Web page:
By allowing ads to appear on this site, you support the local businesses who, in turn, support great journalism.
Glades Reservoir becomes part of water plan
Proposal includes possible revisions of document governing tri-state basin
LakeLanier
Draft documents dictating future operations of the tri-state water basin including Lake Lanier account for 40 million gallons per day in water supply from the proposed Glades Reservoir in North Hall County.

Draft documents dictating future operations of the tri-state water basin including Lake Lanier account for 40 million gallons per day in water supply from the proposed Glades Reservoir in North Hall County.

The amount is part of gross withdrawals of 225 million gallons per day upstream of Buford Dam, which includes Lake Lanier, as proposed in Army Corps of Engineers documents released Wednesday.

And they address releases from Buford Dam to support downstream withdrawals.

A key water issue locally has been the proposed 850-acre Glades. Costs for the project have exceeded $15 million, with a final environmental impact statement due this fall and a permitting decision from the corps in December.

If approved, the total projected cost for the reservoir could run about $130 million.

As for the operating manual and an accompanying environmental impact statement, the corps would continue to operate the Apalachicola-Chattahoochee-Flint River Basin “as a system in a balanced manner to achieve all authorized project purposes,” corps spokesman E. Patrick Robbins said.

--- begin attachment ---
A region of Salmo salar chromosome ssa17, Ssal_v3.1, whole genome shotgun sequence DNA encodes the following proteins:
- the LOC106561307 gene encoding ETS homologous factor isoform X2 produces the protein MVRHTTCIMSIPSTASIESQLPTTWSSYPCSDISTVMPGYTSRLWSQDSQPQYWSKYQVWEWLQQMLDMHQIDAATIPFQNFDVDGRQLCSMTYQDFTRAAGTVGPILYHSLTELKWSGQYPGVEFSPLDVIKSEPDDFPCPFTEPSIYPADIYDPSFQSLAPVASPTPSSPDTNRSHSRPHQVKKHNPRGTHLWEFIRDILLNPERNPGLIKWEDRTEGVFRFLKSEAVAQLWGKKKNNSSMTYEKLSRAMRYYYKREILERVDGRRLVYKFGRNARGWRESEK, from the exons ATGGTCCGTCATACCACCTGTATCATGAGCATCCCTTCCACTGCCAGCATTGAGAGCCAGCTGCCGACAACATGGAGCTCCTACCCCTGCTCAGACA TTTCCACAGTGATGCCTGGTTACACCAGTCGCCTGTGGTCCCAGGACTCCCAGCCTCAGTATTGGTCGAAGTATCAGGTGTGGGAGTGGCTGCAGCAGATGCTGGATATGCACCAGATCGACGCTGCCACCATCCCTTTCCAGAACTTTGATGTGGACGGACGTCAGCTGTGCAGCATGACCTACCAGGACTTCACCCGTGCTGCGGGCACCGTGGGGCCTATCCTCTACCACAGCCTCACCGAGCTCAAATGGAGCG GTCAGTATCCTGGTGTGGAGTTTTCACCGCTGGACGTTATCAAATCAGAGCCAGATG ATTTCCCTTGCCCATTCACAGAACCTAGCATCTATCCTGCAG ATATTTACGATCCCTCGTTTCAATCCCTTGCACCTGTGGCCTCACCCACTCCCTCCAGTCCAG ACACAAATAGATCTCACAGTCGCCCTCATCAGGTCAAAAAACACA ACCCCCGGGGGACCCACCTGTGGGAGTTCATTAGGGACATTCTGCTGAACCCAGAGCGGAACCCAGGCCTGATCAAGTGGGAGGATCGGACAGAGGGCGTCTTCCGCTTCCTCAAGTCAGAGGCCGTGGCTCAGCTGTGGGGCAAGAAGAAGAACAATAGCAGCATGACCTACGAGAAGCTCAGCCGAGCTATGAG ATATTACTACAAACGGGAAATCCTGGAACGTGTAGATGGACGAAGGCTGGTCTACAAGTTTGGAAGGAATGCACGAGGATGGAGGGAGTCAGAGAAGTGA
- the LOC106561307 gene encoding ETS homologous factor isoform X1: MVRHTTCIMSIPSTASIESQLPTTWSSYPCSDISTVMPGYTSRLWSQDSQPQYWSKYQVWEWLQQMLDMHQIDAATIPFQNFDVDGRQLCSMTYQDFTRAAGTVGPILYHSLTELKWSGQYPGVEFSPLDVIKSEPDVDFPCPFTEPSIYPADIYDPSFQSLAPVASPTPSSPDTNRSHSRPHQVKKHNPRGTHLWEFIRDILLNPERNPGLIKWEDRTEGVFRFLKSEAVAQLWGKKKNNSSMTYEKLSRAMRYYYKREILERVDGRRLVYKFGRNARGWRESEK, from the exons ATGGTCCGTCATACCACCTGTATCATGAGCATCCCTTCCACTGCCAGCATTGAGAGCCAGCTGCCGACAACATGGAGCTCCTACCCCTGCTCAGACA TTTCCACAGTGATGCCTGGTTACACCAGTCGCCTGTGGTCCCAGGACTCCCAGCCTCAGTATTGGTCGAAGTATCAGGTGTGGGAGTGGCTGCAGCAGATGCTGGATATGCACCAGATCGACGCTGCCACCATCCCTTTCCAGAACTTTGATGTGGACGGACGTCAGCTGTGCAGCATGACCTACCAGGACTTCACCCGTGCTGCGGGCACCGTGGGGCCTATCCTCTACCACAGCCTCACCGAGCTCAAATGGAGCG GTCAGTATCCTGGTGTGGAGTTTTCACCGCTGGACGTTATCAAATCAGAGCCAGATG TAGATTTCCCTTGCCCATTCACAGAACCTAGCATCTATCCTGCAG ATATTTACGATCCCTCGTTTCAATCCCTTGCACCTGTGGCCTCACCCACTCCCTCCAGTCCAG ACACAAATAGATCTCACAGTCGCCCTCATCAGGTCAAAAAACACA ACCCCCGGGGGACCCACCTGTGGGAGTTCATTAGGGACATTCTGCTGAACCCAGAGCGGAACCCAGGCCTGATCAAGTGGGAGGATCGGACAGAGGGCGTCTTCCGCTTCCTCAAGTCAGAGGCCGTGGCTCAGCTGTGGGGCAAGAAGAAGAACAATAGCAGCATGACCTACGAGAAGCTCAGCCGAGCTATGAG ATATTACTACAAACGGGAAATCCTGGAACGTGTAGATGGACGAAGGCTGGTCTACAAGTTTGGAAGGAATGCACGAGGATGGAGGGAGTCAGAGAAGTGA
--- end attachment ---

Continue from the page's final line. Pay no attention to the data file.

The agency is planning a series of public hearings in Georgia, Florida and Alabama, with the first one set for 4-7 p.m. Oct. 26 at the Gainesville Civic Center, 830 Green St. The last one is Nov. 9 in Eastpoint, Fla.

After the hearings, Robbins has said, “public input will be analyzed,” with final approval and implementation of the manual expected in March 2017.

The current manual for the Apalachicola-Chattahoochee-Flint River Basin was completed in 1958, shortly after Lake Lanier was formed.

The revision is intended to “improve operations for authorized purposes to reflect changed conditions since the manuals were last developed,” states a corps website dedicated to the manual update.

The manual could be a dicey topic, especially as Georgia, Florida and Alabama have been locked in a two-decade “water war” over the sharing of water in the basin.

Georgia seemed to be getting an upper hand in the legal wrangling until last year when the U.S. Supreme Court accepted a lawsuit from Florida, which challenges Georgia’s “overconsumption” of water in the basin.

Florida alleges that such a trend has harmed the state economically, especially with the oyster industry in Apalachicola Bay. Georgia has denied Florida’s allegations.

Regional events